In the Prado Museum in Madrid, activists attached themselves to two paintings by the Spanish master Francisco de Goya - in Amsterdam, hundreds of blockers climbed over fences and barriers at the airport to prevent private jets from taking off: climate protests also caused a stir and outrage at the weekend .
In Germany, the parliamentary group of the CDU/CSU is now calling for tougher sentences to punish such attacks on cultural assets or infrastructure by the self-proclaimed “last generation”. At the beginning of the week, a leading motion, the draft of which is available to WELT, will be discussed and decided by the parliamentary group board. He is due to go to the Bundestag later this week.
Climate protest should "not be a license to commit crimes," said CSU regional group leader Alexander Dobrindt of "Bild am Sonntag" and warned of a "further radicalization" of the movement. Imitators would have to be deterred and the emergence of a "climate RAF" prevented - a reference to the left-wing terrorist group Red Army Faction (RAF), which murdered 34 people from 1972.
The CDU and CSU want to advocate that a minimum prison sentence can be imposed in the future if emergency services, the fire brigade or the police are hindered in action by road blockades. Preventive detention should also be possible, according to the Union, in order to banish the risk of a repeat.
According to the lead motion, there should also be a minimum sentence of imprisonment if cultural assets are damaged or destroyed. So far, these offenses have usually resulted in a fine.
The CSU MP Andrea Lindholz, chairwoman of the interior committee in the Bundestag, believes that there is no alternative to increasing the sentence. Political protest is legitimate, but does not justify any crime, she told WELT. Red lines would be crossed with people being endangered by road blockades and historical works of art being damaged. “The rule of law must react more harshly than before. We will not stop the increasing radicalization with fines," said Lindholz.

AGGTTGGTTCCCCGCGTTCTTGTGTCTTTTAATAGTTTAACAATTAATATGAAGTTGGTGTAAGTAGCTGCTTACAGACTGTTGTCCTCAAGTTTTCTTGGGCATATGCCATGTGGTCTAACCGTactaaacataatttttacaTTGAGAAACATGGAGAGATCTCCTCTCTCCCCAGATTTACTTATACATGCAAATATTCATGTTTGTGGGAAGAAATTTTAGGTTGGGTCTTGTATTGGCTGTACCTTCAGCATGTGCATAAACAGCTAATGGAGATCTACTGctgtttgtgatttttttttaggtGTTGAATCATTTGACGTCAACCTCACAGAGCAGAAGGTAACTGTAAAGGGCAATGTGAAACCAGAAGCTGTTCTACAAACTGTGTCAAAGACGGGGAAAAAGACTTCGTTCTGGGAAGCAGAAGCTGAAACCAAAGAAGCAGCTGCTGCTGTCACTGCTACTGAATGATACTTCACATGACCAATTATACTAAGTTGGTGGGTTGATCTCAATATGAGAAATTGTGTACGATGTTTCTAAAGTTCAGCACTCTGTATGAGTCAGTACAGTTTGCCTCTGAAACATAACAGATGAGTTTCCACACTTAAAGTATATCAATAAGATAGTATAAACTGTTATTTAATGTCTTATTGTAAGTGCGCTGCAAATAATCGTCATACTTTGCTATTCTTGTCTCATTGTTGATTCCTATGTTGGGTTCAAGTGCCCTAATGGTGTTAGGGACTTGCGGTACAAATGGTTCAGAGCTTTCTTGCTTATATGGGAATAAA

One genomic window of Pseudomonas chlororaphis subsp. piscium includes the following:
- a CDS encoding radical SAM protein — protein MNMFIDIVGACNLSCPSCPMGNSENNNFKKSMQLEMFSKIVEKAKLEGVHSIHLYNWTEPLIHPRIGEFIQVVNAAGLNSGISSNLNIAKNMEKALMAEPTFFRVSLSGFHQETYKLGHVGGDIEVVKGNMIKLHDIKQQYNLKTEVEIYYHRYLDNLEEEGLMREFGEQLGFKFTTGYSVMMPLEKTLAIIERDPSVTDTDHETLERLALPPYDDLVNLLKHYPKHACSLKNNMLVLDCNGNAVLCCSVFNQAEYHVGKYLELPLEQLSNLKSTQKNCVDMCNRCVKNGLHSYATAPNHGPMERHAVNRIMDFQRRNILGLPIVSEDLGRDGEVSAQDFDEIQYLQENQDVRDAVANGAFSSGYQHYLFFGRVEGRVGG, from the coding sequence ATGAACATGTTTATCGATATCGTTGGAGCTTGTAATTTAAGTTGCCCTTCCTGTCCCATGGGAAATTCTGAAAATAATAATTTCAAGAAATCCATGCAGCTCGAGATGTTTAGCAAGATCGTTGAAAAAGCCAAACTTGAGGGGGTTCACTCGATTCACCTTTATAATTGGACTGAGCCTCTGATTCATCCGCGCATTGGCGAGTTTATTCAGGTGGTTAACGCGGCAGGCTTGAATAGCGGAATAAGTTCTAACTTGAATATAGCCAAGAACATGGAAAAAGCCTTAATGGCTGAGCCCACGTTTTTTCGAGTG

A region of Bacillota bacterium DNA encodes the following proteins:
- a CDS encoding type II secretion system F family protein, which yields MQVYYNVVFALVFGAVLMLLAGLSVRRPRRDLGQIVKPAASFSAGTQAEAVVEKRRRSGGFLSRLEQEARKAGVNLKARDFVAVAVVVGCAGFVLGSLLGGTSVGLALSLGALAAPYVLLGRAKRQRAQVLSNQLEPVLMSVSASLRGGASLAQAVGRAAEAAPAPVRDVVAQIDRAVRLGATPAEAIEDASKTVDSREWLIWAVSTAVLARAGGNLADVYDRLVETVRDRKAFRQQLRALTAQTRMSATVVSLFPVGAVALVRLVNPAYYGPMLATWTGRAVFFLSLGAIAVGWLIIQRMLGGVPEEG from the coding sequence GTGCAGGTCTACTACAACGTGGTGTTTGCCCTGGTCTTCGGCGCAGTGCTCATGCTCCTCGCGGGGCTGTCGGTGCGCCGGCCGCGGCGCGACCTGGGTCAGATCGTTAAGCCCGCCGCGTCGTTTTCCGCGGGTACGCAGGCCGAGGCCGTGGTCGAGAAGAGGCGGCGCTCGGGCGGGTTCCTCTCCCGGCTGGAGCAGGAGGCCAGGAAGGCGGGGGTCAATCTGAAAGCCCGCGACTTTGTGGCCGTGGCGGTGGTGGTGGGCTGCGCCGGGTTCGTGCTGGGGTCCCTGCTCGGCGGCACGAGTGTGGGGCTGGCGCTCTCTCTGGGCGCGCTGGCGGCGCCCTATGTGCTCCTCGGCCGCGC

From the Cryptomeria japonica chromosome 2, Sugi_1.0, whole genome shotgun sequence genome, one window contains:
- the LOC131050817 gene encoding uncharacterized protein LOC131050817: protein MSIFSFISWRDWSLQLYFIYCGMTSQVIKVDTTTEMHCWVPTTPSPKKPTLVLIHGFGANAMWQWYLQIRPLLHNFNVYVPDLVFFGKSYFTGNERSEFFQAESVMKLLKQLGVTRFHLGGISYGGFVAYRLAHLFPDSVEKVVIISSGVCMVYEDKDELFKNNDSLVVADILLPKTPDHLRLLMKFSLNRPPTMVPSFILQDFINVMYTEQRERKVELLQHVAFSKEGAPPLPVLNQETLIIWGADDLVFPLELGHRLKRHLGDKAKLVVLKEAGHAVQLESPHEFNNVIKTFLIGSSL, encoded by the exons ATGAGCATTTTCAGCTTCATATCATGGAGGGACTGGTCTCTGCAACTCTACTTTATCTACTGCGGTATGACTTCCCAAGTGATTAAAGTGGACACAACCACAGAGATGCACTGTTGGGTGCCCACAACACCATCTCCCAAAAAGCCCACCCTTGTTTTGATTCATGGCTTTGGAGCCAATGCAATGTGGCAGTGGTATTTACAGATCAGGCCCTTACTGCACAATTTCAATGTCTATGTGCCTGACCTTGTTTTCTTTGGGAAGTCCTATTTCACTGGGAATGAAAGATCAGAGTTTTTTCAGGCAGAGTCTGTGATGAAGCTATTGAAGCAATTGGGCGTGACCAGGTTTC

Both in the traffic light coalition and in the opposition party AfD, the union idea met with little approval. According to its deputy leader Dirk Wiese, the SPD also assumes that some of the climate activists will become more radicalized. But criminal law already has every opportunity to take appropriate action against such crimes.
"The constant calls for higher penalties on the part of the Union shows their blatant ignorance of the current legal situation," says Wiese. In addition, "politicians like Alexander Dobrindt from the CSU, who have actively obstructed the expansion of renewable energies for years, are one of the reasons why young people are taking their protest to the streets today".
FDP General Secretary Bijan Djir-Sarai also calls the concerns about radicalization within the climate movement "real and justified", but rejects a change in the law. “There are enough legal instruments to take action against radical groups. These must be applied consistently.”
In this context, Djir-Sarai also sharply criticized those who side with blockers or art destroyers: "The understanding of some actors in politics and society for anti-democratic and violent forms of protest is a slap in the face for all those affected and for our constitutional state."